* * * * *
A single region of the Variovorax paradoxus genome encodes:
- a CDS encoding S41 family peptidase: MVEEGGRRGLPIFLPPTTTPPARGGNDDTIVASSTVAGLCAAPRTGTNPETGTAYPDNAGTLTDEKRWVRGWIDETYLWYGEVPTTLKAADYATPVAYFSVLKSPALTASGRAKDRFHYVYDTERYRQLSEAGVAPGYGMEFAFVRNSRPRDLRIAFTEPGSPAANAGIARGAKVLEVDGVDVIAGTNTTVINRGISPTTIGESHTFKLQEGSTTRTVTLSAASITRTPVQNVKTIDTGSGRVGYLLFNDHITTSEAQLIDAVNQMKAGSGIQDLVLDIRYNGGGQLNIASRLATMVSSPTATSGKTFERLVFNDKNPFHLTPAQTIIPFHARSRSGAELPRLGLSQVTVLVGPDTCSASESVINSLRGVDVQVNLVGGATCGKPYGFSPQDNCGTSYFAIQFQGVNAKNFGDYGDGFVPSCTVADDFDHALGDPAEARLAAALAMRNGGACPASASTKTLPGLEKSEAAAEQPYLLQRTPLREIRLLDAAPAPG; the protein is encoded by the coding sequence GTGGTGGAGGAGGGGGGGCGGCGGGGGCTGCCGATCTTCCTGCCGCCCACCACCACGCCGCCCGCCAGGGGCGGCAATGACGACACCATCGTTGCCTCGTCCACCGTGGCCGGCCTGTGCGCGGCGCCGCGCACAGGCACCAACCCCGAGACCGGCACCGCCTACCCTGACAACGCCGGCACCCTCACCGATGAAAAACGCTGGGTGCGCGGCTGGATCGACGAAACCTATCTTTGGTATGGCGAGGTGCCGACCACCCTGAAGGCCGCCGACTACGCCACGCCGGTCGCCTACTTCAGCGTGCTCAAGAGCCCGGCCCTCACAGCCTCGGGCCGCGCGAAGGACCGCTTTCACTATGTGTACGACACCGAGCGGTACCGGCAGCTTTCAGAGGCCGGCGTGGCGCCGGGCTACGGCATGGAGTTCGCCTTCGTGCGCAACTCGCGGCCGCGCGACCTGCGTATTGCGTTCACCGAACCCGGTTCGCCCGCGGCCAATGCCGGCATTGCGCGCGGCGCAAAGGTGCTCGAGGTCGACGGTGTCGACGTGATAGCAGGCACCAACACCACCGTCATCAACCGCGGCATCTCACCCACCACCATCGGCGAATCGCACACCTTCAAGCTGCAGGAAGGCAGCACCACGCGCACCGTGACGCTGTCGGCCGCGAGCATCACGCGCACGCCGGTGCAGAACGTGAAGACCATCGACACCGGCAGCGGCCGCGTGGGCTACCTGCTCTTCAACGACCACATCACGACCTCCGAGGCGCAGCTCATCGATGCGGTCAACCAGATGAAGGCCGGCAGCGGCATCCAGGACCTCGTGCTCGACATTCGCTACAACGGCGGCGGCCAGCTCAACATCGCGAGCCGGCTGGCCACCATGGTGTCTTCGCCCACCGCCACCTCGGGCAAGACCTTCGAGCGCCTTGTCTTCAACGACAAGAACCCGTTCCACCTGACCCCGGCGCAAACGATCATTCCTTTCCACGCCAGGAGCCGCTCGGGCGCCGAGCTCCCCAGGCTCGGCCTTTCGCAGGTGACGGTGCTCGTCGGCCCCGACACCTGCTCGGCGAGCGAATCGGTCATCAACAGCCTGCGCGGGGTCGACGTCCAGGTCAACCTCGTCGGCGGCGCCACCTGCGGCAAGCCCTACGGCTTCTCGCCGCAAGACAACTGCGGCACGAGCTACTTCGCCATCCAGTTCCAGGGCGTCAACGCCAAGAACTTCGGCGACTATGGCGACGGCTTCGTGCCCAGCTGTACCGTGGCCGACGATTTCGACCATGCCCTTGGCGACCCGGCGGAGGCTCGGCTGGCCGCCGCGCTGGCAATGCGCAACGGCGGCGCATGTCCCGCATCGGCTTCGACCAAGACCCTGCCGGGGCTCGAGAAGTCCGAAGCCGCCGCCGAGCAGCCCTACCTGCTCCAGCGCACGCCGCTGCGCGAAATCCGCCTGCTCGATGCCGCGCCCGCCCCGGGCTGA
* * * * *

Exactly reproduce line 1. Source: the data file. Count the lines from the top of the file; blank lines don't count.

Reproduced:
A single region of the Variovorax paradoxus genome encodes: